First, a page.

Building your own chatbot is a lot easier than you'd expect

Dexter lets you build a bot as simple or as complex as you want, and it's super easy to get started.

1162 Shares
Share
Tweet
Share
Save

    Three of the undisputed kings of technology -- Microsoft, Facebook and Google -- all bet big on bots in 2016. It's too early to say whether that was a good move, but if nothing else it's clear that bots haven't seen mainstream adoption yet. If you're a believer in the technology and want to start building your own bots before everyone is doing the same, the just-launched Dexter platform might be worth checking out. I'm no coder, but a quick demo had me building some very simple and pointless bots -- but nonetheless, I was building within minutes.

    The basic Dexter interface isn't dissimilar to Wordpress or any other blogging platform you might have tried. There's a large main composing window with some toolbars up top and off to the sides. To get started, type in an example of what the user says to the bot -- to keep it simple, you can just start with "hello," or a variety of salutations ("hello," "hi," "sup"). Then, you decide what the bot will say in response. In this case, I went with the Lionel Ritchie classic "Is it me you're looking for?"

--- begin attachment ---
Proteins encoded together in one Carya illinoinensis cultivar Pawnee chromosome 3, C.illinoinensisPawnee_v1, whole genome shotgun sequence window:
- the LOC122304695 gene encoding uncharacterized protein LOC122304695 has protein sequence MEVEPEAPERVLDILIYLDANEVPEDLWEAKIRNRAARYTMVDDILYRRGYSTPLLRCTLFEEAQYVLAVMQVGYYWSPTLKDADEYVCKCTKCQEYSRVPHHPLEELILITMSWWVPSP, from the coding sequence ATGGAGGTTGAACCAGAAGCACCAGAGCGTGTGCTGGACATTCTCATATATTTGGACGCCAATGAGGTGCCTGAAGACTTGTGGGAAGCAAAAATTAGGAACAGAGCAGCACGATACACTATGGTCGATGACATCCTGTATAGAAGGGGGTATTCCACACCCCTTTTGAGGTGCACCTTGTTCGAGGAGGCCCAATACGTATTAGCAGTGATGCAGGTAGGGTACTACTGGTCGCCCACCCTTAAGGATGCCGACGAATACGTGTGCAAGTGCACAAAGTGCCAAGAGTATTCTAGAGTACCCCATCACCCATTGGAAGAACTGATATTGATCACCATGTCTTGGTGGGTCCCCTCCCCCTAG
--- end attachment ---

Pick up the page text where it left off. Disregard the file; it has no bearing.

There's a window on the right that you can test the code in and make sure you're getting the responses you wanted, and then it's just a matter of hitting publish. For starters, Dexter lets you publish a bot to Slack, Facebook Messenger or SMS. That's all it really takes to get a bot up and running.

    Of course, the bot I wrote is basically useless, but at least it introduced me to some basic concepts. From there, I started experimenting. I made a bot that responded to "Engadget is awesome" by saying "Thanks!" and dropping a link to our homepage. It also would drop an amusing "flipping the bird" image in response to any message that had the word "sucks" in it.

    My ambitions grew from there. The idea I had was a bot that would reply with the latest story published to Engadget when you asked it for the latest news. Unfortunately, the Dexter tool necessary for this wasn't live just yet, but I was told you'd soon be able to point your bot at an RSS feed for something like this.

    I had to content myself with making a bot that dropped a picture of a cute dog or cat depending on which you asked to see. Dropping images, links and other media in response to queries is exceedingly simple. It's basically like using HTML code.

    If you want to build anything more complicated than the silly bots I made, you'll obviously need to invest more time. But the thing I liked the most about Dexter was how easy it was to dive right in and also how quickly I started to imagine things to do beyond just the basic tutorials. The good news is if you want to start trying to make your own bot, it's free for starters -- but if you start attracting an audience, it won't be free forever. Still, the combo of free and easy was compelling enough to make me think about trying to build something a bit more sophisticated than a bot that just drops a picture of a dog on demand.

    Click here to catch up on the latest news from SXSW 2017.

    From around the web

    ear iconeye icontext file